The anesthetic general, a mixture of a hypnotic sedative that makes us sleep, an opioid not feel pain and a muscle relaxant to suppress muscle tone -for adults- painkiller, have a more pervasive effect on the brain that induction of sleep, suggests a new study carried out by scientists from the University of Queensland (Australia), discovery that could lead to better drugs for use in surgery.
The team explains in Cell Reports that their “findings can provide a more complete understanding of general anesthesia.”
Using a technique known as single-molecule imaging microscopy, scientists were able toexplore the effect of propofol, a common general anesthetic, on individual cells. Specifically, they studied the effect of the drug on synaptic release, a mechanism through which nerve cells or neurons communicate with each other.
“We know from previous research that general anesthetics, including propofol, act on sleep systems in the brain, just like a sleeping pill,” says Bruno van Swinderen, work leader.
However, in his experiment they examined the effects of the drug on rats and flies, discovering that propofol could also act in a very different way. The drug “alters presynaptic mechanisms, which probably affects communication between neurons throughout the brain in a systematic way that differs from simply being asleep,” says van Swinderen.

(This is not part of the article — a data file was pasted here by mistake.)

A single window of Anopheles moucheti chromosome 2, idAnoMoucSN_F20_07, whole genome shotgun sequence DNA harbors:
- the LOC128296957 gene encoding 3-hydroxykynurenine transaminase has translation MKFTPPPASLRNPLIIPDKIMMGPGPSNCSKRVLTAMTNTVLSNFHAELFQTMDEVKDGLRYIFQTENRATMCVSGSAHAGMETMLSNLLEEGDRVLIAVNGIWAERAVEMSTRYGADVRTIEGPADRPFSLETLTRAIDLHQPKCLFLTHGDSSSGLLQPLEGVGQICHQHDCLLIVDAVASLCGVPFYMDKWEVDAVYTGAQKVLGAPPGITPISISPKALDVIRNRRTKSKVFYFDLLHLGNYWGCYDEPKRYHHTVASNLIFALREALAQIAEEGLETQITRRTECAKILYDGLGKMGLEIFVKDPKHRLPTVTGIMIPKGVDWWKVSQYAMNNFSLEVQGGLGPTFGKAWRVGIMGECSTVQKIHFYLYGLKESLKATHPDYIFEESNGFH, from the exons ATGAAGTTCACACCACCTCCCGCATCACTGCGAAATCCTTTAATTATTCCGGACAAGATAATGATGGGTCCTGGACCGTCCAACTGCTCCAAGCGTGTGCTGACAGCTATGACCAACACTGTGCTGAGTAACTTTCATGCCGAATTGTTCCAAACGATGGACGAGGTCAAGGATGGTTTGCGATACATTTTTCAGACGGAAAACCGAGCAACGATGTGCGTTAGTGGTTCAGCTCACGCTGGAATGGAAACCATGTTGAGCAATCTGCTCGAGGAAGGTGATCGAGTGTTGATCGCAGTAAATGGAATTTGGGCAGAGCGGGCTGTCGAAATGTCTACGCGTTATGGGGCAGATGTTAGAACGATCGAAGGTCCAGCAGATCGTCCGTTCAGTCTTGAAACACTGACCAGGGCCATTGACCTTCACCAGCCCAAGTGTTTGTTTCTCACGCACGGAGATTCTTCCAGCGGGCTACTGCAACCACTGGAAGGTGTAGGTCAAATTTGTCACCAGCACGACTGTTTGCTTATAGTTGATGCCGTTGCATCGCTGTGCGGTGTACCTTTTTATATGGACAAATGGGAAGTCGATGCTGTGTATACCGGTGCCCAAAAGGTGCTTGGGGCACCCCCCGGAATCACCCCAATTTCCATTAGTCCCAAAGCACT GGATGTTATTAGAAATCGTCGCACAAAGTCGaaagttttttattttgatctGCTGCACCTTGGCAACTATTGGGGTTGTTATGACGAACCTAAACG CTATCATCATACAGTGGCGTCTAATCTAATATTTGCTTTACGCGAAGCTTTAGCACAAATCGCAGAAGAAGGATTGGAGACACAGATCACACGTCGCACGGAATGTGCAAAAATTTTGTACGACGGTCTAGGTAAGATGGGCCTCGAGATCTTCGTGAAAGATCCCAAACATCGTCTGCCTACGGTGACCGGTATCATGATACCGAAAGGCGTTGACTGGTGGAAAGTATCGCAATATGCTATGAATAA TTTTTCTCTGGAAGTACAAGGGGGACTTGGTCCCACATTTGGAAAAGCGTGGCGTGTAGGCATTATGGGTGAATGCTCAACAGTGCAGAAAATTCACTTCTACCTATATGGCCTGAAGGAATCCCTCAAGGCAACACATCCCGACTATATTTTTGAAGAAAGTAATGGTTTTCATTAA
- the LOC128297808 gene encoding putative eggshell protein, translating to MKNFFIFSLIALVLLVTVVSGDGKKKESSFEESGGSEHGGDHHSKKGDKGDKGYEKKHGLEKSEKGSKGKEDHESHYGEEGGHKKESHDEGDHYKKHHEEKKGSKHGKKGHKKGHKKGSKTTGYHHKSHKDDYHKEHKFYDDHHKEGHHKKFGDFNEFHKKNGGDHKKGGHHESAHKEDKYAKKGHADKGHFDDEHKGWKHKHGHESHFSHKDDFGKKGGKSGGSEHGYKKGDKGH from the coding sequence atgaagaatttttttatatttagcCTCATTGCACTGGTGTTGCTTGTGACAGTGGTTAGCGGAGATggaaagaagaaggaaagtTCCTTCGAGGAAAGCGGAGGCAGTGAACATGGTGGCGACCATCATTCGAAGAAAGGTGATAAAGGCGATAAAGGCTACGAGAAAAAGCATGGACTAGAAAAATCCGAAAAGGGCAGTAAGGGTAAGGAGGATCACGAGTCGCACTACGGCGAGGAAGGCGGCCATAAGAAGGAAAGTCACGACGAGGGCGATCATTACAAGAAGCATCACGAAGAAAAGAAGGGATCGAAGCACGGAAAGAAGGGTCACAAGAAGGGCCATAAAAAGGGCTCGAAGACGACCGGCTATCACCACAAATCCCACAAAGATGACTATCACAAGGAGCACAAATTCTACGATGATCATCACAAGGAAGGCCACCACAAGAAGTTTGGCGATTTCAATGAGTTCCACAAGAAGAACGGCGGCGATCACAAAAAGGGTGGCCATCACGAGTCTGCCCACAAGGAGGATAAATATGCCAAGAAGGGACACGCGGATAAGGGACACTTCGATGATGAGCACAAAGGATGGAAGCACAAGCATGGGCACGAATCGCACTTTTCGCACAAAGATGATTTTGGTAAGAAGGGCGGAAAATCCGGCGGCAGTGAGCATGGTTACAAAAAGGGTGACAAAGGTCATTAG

Thus, propofol restricts the mobility of a protein called syntaxin 1A, necessary in neuronal synapses for neurons to communicate with each other.
Most signals are transported by chemical messengers called neurotransmitters. These are released by the presynaptic neuron and received in the postsynaptic cell.
The new finding is significant because, as the authors point out, “each neuron communicates with other neurons through neurotransmission mediated by syntaxin1A”, and the mechanism is the same in all species, from worms to humans.
Implications for people with Alzheimer’s
Although propofol and other general anesthetics numb us, it is their generalized interruption of synaptic connectivity or communication channels throughout the brain that makes surgery possible.
“The discovery has implications for people whose brain connectivity is vulnerable, for example, in children whose brains are still developing or for people with Alzheimer’s disease or Parkinson’s,” adds van Swinderen.
Logically, more research is needed to determine whether or not general anesthetics produce long-term side effects in these vulnerable groups, and, as van Swinderen explains, “it has never been understood why general anesthesia is sometimes problematic for patients. younger and older, this recently discovered mechanism may be a reason.”